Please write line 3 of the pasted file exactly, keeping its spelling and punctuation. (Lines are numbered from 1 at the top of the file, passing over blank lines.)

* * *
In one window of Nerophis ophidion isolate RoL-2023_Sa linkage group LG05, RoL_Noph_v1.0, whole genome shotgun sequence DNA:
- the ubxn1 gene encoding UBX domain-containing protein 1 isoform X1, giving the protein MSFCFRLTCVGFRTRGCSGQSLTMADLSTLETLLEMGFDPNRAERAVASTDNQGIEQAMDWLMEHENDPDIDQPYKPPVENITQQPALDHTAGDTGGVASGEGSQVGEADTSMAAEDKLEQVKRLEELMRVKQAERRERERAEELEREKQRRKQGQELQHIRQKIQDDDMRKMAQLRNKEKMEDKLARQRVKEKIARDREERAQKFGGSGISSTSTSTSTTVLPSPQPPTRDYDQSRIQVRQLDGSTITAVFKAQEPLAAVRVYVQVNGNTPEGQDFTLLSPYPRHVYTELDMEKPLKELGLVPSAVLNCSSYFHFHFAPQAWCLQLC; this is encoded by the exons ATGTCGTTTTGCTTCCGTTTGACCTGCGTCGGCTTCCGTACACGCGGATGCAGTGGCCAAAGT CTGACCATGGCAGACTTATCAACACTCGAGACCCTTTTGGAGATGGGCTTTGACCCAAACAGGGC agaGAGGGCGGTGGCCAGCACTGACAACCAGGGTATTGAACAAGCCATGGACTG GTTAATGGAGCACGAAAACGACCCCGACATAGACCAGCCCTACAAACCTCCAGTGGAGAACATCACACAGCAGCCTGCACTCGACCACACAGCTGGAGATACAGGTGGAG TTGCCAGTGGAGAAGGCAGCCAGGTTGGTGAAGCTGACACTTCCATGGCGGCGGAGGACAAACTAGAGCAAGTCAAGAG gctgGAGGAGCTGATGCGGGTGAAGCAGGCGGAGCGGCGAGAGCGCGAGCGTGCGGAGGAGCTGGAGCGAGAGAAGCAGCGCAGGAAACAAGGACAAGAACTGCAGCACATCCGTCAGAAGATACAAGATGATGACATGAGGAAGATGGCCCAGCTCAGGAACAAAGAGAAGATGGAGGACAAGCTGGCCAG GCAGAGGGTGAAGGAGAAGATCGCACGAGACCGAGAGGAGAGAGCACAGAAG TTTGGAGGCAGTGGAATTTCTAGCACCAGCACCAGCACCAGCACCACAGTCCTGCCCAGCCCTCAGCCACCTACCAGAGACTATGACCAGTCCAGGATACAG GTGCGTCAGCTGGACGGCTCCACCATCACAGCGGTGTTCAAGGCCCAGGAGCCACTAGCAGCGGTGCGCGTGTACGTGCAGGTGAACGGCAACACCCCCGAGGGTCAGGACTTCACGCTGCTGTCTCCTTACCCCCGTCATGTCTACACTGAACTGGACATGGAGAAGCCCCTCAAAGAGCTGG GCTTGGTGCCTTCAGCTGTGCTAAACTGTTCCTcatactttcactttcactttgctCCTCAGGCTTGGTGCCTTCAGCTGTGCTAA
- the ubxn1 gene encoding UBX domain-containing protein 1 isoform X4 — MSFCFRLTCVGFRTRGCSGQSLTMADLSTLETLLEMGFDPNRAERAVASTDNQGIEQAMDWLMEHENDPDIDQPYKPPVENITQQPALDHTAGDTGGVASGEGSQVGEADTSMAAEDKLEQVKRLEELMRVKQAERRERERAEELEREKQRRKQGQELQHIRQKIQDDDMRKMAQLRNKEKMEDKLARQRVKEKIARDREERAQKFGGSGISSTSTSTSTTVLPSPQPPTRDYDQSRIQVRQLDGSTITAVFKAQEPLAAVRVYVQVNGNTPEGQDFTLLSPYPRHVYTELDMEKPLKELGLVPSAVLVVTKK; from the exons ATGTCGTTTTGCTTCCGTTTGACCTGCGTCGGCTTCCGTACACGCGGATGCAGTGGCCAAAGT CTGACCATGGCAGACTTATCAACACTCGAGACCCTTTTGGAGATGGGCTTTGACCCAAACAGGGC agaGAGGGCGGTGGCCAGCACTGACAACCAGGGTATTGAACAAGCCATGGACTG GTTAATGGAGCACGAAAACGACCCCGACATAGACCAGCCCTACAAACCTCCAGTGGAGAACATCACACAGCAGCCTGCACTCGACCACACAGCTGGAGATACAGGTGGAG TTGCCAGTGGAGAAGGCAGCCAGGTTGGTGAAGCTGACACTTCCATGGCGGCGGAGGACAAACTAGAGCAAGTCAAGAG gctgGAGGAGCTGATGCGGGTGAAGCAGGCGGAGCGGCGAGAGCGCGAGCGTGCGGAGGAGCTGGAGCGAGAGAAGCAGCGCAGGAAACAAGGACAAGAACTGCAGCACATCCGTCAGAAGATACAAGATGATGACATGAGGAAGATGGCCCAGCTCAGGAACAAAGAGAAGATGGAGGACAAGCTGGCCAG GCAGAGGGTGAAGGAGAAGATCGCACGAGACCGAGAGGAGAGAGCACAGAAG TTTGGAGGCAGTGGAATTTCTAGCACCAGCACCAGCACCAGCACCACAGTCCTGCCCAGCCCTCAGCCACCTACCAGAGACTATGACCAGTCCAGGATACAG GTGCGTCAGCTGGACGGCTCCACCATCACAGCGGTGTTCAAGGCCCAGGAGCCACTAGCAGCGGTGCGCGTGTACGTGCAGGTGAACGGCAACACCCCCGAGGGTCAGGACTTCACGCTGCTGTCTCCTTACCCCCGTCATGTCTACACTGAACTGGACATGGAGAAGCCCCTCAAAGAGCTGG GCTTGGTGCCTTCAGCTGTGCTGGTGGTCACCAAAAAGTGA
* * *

- the ubxn1 gene encoding UBX domain-containing protein 1 isoform X4 — MSFCFRLTCVGFRTRGCSGQSLTMADLSTLETLLEMGFDPNRAERAVASTDNQGIEQAMDWLMEHENDPDIDQPYKPPVENITQQPALDHTAGDTGGVASGEGSQVGEADTSMAAEDKLEQVKRLEELMRVKQAERRERERAEELEREKQRRKQGQELQHIRQKIQDDDMRKMAQLRNKEKMEDKLARQRVKEKIARDREERAQKFGGSGISSTSTSTSTTVLPSPQPPTRDYDQSRIQVRQLDGSTITAVFKAQEPLAAVRVYVQVNGNTPEGQDFTLLSPYPRHVYTELDMEKPLKELGLVPSAVLVVTKK; from the exons ATGTCGTTTTGCTTCCGTTTGACCTGCGTCGGCTTCCGTACACGCGGATGCAGTGGCCAAAGT CTGACCATGGCAGACTTATCAACACTCGAGACCCTTTTGGAGATGGGCTTTGACCCAAACAGGGC agaGAGGGCGGTGGCCAGCACTGACAACCAGGGTATTGAACAAGCCATGGACTG GTTAATGGAGCACGAAAACGACCCCGACATAGACCAGCCCTACAAACCTCCAGTGGAGAACATCACACAGCAGCCTGCACTCGACCACACAGCTGGAGATACAGGTGGAG TTGCCAGTGGAGAAGGCAGCCAGGTTGGTGAAGCTGACACTTCCATGGCGGCGGAGGACAAACTAGAGCAAGTCAAGAG gctgGAGGAGCTGATGCGGGTGAAGCAGGCGGAGCGGCGAGAGCGCGAGCGTGCGGAGGAGCTGGAGCGAGAGAAGCAGCGCAGGAAACAAGGACAAGAACTGCAGCACATCCGTCAGAAGATACAAGATGATGACATGAGGAAGATGGCCCAGCTCAGGAACAAAGAGAAGATGGAGGACAAGCTGGCCAG GCAGAGGGTGAAGGAGAAGATCGCACGAGACCGAGAGGAGAGAGCACAGAAG TTTGGAGGCAGTGGAATTTCTAGCACCAGCACCAGCACCAGCACCACAGTCCTGCCCAGCCCTCAGCCACCTACCAGAGACTATGACCAGTCCAGGATACAG GTGCGTCAGCTGGACGGCTCCACCATCACAGCGGTGTTCAAGGCCCAGGAGCCACTAGCAGCGGTGCGCGTGTACGTGCAGGTGAACGGCAACACCCCCGAGGGTCAGGACTTCACGCTGCTGTCTCCTTACCCCCGTCATGTCTACACTGAACTGGACATGGAGAAGCCCCTCAAAGAGCTGG GCTTGGTGCCTTCAGCTGTGCTGGTGGTCACCAAAAAGTGA